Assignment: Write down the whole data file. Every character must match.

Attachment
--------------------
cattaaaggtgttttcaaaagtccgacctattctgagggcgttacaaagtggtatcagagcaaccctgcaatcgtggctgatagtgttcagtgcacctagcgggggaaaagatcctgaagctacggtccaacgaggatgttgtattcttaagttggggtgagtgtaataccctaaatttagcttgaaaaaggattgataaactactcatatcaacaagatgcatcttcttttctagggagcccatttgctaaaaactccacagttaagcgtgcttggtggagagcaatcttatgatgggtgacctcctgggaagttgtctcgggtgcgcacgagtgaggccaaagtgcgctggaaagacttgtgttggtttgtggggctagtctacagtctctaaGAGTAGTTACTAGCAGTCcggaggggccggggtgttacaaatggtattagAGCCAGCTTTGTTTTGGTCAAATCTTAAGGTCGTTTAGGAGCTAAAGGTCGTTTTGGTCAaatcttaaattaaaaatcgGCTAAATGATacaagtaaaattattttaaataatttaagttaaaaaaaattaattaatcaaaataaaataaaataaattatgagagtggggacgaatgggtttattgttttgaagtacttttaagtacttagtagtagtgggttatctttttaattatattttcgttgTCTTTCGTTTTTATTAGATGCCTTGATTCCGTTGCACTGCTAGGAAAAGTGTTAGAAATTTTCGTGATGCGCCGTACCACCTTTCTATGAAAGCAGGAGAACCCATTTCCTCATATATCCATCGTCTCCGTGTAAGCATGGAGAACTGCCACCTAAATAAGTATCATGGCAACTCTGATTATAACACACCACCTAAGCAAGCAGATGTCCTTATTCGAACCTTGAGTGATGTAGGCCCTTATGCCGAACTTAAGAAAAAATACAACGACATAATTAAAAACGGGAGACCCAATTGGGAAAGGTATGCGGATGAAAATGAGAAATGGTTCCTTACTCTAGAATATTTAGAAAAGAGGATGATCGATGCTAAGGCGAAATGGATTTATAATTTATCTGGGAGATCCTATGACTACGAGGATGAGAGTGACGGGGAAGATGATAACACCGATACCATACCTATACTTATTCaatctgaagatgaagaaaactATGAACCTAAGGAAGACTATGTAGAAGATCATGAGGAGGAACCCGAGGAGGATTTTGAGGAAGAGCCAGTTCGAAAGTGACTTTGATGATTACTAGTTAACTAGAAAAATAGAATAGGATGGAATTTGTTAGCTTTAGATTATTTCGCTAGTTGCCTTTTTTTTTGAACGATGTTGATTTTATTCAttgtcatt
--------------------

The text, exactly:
cattaaaggtgttttcaaaagtccgacctattctgagggcgttacaaagtggtatcagagcaaccctgcaatcgtggctgatagtgttcagtgcacctagcgggggaaaagatcctgaagctacggtccaacgaggatgttgtattcttaagttggggtgagtgtaataccctaaatttagcttgaaaaaggattgataaactactcatatcaacaagatgcatcttcttttctagggagcccatttgctaaaaactccacagttaagcgtgcttggtggagagcaatcttatgatgggtgacctcctgggaagttgtctcgggtgcgcacgagtgaggccaaagtgcgctggaaagacttgtgttggtttgtggggctagtctacagtctctaaGAGTAGTTACTAGCAGTCcggaggggccggggtgttacaaatggtattagAGCCAGCTTTGTTTTGGTCAAATCTTAAGGTCGTTTAGGAGCTAAAGGTCGTTTTGGTCAaatcttaaattaaaaatcgGCTAAATGATacaagtaaaattattttaaataatttaagttaaaaaaaattaattaatcaaaataaaataaaataaattatgagagtggggacgaatgggtttattgttttgaagtacttttaagtacttagtagtagtgggttatctttttaattatattttcgttgTCTTTCGTTTTTATTAGATGCCTTGATTCCGTTGCACTGCTAGGAAAAGTGTTAGAAATTTTCGTGATGCGCCGTACCACCTTTCTATGAAAGCAGGAGAACCCATTTCCTCATATATCCATCGTCTCCGTGTAAGCATGGAGAACTGCCACCTAAATAAGTATCATGGCAACTCTGATTATAACACACCACCTAAGCAAGCAGATGTCCTTATTCGAACCTTGAGTGATGTAGGCCCTTATGCCGAACTTAAGAAAAAATACAACGACATAATTAAAAACGGGAGACCCAATTGGGAAAGGTATGCGGATGAAAATGAGAAATGGTTCCTTACTCTAGAATATTTAGAAAAGAGGATGATCGATGCTAAGGCGAAATGGATTTATAATTTATCTGGGAGATCCTATGACTACGAGGATGAGAGTGACGGGGAAGATGATAACACCGATACCATACCTATACTTATTCaatctgaagatgaagaaaactATGAACCTAAGGAAGACTATGTAGAAGATCATGAGGAGGAACCCGAGGAGGATTTTGAGGAAGAGCCAGTTCGAAAGTGACTTTGATGATTACTAGTTAACTAGAAAAATAGAATAGGATGGAATTTGTTAGCTTTAGATTATTTCGCTAGTTGCCTTTTTTTTTGAACGATGTTGATTTTATTCAttgtcatt